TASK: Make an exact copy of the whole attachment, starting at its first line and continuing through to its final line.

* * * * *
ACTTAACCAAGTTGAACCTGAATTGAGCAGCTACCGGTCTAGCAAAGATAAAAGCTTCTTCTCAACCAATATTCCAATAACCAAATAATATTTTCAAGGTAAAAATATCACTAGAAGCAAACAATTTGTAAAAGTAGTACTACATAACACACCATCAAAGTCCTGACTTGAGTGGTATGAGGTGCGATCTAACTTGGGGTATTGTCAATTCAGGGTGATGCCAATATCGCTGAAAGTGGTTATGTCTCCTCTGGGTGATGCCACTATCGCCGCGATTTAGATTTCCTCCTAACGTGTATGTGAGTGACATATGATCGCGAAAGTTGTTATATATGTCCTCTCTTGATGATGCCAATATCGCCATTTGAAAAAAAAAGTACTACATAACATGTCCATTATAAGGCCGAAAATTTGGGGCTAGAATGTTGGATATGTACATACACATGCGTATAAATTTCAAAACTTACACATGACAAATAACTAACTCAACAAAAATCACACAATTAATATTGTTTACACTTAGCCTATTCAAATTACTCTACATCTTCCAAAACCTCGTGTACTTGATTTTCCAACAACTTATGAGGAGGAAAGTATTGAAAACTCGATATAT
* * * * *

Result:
ACTTAACCAAGTTGAACCTGAATTGAGCAGCTACCGGTCTAGCAAAGATAAAAGCTTCTTCTCAACCAATATTCCAATAACCAAATAATATTTTCAAGGTAAAAATATCACTAGAAGCAAACAATTTGTAAAAGTAGTACTACATAACACACCATCAAAGTCCTGACTTGAGTGGTATGAGGTGCGATCTAACTTGGGGTATTGTCAATTCAGGGTGATGCCAATATCGCTGAAAGTGGTTATGTCTCCTCTGGGTGATGCCACTATCGCCGCGATTTAGATTTCCTCCTAACGTGTATGTGAGTGACATATGATCGCGAAAGTTGTTATATATGTCCTCTCTTGATGATGCCAATATCGCCATTTGAAAAAAAAAGTACTACATAACATGTCCATTATAAGGCCGAAAATTTGGGGCTAGAATGTTGGATATGTACATACACATGCGTATAAATTTCAAAACTTACACATGACAAATAACTAACTCAACAAAAATCACACAATTAATATTGTTTACACTTAGCCTATTCAAATTACTCTACATCTTCCAAAACCTCGTGTACTTGATTTTCCAACAACTTATGAGGAGGAAAGTATTGAAAACTCGATATAT